just saw this too late and ordered a "normal" multimeter instead. But thanks, I think for further usage I will look for the UT210E
Reply
#16
(06-04-2020, 05:51 PM)Stefanseiner Wrote:
(05-27-2020, 08:47 PM)Crimp Daddy Wrote: Why not consider the UT210E current clamp... its perfect for measuring these types of things and it's affordable.

Its got a 2A, 20A, and 100A range and in 2A range its got 3 places after the decimal 0.001 amps.

just saw this too late and ordered a "normal" multimeter instead. But thanks, I think for further usage I will look for the UT210E


I own like 6-7 meters and still feel like there is no such thing as too many meters... I would order that one anyway because they do different things.

Regular meter for voltage
Clamp meter for current.
Used together you can calculate power

Current clamps are highly useful and convenient.  You dont have to break the line, and unlike a regular meter, wont suffer from burden voltage when trying to take a current reading.  

On top of all that, regular meters generally tap out at around 10 amps... so they are limited in their usefulness.
Stefanseiner likes this post
Reply
#17
I use one meter and it's a very accurate one, but I don't need to measure current over 10A, so there's no problem with that limitation. I have also a junk meter just in case of emergencies (primary one not working).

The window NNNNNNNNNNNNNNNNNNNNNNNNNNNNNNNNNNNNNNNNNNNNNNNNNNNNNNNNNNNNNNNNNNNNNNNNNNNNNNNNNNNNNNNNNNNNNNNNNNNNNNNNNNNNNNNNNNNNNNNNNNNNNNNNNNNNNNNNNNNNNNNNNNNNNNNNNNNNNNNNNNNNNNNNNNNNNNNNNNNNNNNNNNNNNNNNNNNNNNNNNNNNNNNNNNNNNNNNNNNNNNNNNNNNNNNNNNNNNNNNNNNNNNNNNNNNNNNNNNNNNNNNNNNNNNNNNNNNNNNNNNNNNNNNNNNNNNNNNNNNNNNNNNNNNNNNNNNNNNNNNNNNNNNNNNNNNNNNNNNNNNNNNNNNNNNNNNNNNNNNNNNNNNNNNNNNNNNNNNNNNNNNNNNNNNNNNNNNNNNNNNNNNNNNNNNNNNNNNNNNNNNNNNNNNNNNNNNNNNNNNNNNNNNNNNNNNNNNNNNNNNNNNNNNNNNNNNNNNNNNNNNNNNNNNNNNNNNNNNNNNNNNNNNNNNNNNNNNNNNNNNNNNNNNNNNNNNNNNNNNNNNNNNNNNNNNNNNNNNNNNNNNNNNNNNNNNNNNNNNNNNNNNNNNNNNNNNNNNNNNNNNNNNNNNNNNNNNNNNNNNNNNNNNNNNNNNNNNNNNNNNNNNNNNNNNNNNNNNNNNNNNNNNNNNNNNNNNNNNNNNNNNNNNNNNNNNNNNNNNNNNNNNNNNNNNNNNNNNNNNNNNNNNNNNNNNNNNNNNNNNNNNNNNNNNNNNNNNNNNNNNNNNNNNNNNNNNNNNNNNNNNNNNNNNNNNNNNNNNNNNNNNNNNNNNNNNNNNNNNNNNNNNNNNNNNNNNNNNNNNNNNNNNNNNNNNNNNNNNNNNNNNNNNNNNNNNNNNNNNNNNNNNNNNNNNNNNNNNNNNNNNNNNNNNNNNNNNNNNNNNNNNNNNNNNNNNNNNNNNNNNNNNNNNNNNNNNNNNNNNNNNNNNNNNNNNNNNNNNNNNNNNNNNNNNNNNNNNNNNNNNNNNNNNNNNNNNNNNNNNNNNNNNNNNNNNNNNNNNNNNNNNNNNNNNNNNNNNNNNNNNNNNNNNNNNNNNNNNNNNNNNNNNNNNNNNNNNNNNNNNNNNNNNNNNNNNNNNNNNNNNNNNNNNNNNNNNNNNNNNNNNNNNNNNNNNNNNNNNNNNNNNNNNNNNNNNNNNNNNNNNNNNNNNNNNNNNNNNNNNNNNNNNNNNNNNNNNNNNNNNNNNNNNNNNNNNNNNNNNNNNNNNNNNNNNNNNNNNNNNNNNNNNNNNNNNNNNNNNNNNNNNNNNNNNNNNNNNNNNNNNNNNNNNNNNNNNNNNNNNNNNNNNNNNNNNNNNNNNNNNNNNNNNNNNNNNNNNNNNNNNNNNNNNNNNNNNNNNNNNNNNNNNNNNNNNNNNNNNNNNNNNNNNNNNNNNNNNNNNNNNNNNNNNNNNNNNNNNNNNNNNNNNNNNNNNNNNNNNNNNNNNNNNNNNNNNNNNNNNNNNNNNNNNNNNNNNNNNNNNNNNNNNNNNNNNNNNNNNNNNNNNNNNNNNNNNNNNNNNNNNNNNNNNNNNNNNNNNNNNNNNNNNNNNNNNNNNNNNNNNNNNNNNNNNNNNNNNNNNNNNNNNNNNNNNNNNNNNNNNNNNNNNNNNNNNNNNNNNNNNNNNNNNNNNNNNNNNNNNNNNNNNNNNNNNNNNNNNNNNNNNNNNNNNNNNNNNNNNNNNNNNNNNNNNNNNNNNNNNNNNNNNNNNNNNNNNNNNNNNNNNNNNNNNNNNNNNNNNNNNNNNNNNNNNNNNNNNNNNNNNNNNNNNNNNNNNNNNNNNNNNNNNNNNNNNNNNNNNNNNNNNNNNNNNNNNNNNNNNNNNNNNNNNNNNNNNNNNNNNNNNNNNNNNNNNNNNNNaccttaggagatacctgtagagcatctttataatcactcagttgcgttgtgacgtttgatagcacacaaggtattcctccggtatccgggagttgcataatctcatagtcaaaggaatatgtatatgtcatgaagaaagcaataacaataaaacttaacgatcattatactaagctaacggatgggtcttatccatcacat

Reply
#18
The 20A multimeter arrived earlier than expected and therefore I was able to finish the test.

02 - The candidads

Here is a brief introduction to the test candidates
 
YCDC / Skywolfaya  
[Image: phoca_thumb_l_China_Akku_18650_Test_12_d...idaten.jpg]
  • Capacity according to the manufacturer:  5.800mAh  
  • 2,30€ pp incl. shipping
Power    ICR18650   
[Image: phoca_thumb_l_China_Akku_18650_Test_13_d...idaten.jpg]
  • Capacity according to the manufacturer:  4.500mAh  
  • 1,91€ pp incl. shipping
              
Ultrafire    SJ 18650 
[Image: phoca_thumb_l_China_Akku_18650_Test_14_d...idaten.jpg]
  • Capacity according to the manufacturer:  6.000mAh  
  • 2,50€ pp incl. shipping
       
Ultrafire    DT 18650 
[Image: phoca_thumb_l_China_Akku_18650_Test_15_d...idaten.jpg]
  • Capacity according to the manufacturer:  8.800mAh  
  • 1,73€ pp incl. shipping
 
GTF    TR 18650   
[Image: phoca_thumb_l_China_Akku_18650_Test_16_d...idaten.jpg]
  • Capacity according to the manufacturer:  9.800mAh  
  • 2,26€ pp incl. shipping
        
       
GTF    TR 18650 "Gelb"  
[Image: phoca_thumb_l_China_Akku_18650_Test_17_d...idaten.jpg]
  • Capacity according to the manufacturer:  9.900mAh  
  • 1,06€ pp incl. shipping
   
       
GTF    TR 18650 "Rot"   
[Image: phoca_thumb_l_China_Akku_18650_Test_18_d...idaten.jpg]
  • Capacity according to the manufacturer:  9.900mAh
  • 1,64€ pp incl. shipping
       
GTL    ICR18650   
[Image: phoca_thumb_l_China_Akku_18650_Test_19_d...idaten.jpg]
  • Capacity according to the manufacturer:  12.000mAh